Animal studies have shown that reducing the number of calories consumed extends the lifespan and slows the development of aging-related diseases. Studies of caloric restriction in humans have been limited in the past, but the National Institute on Aging is currently supporting a two- year study of healthy young men and women in which some will have a normal diet and others will consume 25% fewer calories. Samples of blood, urine, and tissue will be collected so that researchers can look for differences that may develop between the two groups. More specifically, researchers will be determining whether changes that have been observed in people living long, healthy lives are found in the volunteers who consume fewer calories. The study plan calls for extra samples to be collected, and this project would provide for a repository of freezers and liquid nitrogen storage units in which the extra samples would be stored for future testing. This repository will be a valuable research resource, as the frozen samples will be available for testing new ideas about aging and for using new testing techniques that will be developed during and after the study. Previous studies have shown that testing performed on frozen samples is valid, and repositories of frozen samples associated with studies of various types have proven useful to researchers even 15 or more years after the samples were originally collected. This project would support the maintenance and operation of the repository, covering the costs of temperature monitoring alarms, back-up power for the freezers, security for the repository, and record-keeping. Additionally, this project will support the salaries of repository staff members who will work with researchers to determine whether these frozen samples would be useful in their research and whether appropriate samples are available. When a researcher's request for samples is approved, repository personnel will carefully determine which samples to remove from the repository, pack them appropriately, ship them to the researcher's laboratory, and update the repository records. Having a repository of samples from this study will assist researchers as they try to determine whether cutting calories leads to changes in body chemistry that have been observed in healthy older people. If this is generally true, then people would want consider reducing their calorie intake as a way to increase their chances of living longer and being healthy as they age.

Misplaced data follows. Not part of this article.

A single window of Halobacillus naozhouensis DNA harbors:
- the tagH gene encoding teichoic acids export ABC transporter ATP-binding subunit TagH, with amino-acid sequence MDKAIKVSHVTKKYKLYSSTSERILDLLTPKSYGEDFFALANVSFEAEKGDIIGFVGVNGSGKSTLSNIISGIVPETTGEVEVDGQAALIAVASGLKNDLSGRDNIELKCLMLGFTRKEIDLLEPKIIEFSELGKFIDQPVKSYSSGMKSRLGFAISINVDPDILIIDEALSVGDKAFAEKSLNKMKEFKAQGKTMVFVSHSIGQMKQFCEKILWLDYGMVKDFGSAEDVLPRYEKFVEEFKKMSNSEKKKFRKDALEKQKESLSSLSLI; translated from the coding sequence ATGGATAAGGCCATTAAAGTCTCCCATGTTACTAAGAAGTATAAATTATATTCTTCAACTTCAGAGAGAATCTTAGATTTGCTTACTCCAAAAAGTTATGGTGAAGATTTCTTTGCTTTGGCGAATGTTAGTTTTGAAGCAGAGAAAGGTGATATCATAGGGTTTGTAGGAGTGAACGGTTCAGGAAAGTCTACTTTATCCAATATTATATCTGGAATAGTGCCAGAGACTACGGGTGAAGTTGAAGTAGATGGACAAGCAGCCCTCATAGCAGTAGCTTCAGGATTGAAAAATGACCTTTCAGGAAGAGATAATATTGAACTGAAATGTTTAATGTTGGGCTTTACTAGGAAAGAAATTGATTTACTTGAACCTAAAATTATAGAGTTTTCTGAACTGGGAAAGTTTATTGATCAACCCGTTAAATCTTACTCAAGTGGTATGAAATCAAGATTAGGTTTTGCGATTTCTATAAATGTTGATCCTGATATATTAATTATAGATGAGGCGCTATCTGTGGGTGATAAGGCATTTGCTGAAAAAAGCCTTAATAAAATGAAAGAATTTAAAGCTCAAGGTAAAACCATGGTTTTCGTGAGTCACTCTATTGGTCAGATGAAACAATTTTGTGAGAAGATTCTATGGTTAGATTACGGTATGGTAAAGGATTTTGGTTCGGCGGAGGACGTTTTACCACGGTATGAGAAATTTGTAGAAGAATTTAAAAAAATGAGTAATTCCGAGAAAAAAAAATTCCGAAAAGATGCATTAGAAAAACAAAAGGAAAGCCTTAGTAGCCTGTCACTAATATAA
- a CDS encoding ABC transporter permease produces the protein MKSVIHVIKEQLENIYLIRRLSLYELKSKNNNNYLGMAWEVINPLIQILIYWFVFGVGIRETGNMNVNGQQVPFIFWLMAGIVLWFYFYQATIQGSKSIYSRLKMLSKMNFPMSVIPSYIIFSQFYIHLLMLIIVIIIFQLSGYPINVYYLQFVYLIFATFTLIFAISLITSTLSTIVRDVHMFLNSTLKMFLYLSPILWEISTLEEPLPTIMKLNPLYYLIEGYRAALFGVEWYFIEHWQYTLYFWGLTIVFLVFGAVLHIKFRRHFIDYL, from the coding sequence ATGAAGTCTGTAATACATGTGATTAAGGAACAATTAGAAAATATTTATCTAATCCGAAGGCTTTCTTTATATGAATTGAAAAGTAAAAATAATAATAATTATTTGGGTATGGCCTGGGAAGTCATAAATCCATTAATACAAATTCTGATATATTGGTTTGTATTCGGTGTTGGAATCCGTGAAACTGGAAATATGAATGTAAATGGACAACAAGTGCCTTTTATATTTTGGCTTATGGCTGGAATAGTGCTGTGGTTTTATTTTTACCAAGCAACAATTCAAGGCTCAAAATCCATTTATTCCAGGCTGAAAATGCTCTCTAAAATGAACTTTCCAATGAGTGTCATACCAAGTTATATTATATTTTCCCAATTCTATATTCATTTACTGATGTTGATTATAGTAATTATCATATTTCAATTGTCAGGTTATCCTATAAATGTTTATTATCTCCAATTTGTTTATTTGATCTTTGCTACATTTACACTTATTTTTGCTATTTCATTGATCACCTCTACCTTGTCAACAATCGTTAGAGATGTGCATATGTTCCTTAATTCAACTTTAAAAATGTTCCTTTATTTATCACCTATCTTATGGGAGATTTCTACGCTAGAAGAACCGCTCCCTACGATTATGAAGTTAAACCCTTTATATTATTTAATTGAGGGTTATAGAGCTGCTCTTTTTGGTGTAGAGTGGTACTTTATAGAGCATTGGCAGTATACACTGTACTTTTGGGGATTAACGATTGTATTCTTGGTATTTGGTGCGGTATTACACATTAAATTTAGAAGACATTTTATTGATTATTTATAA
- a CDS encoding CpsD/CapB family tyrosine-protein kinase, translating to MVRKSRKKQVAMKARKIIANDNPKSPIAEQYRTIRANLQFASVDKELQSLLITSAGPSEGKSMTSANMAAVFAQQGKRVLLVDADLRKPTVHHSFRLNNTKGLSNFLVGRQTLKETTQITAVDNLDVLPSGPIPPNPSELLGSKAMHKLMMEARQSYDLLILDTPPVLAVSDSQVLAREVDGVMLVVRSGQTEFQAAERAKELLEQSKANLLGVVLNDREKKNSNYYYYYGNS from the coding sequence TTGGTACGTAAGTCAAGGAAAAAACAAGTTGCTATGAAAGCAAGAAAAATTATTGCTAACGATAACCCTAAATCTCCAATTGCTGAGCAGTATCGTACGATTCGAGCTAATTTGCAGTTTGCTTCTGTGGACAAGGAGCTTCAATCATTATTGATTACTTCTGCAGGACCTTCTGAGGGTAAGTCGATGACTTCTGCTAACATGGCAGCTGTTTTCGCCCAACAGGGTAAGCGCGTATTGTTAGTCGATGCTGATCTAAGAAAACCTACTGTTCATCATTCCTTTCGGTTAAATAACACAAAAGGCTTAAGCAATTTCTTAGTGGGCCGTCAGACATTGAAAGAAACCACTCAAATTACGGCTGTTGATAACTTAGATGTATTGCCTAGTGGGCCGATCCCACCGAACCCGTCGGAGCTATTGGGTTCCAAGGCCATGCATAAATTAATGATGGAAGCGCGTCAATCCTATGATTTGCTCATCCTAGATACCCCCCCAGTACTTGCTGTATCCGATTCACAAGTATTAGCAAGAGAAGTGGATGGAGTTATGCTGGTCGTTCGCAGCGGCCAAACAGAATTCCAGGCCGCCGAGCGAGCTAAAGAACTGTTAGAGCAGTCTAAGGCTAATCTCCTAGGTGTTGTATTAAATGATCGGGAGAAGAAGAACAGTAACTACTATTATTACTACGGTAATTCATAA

National Institute of Health (NIH)
National Institute on Aging (NIA)
Research Project (R01)
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Aging Systems and Geriatrics Study Section (ASG)
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Romashkan, Sergei
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University of Vermont & St Agric College
Schools of Medicine
United States
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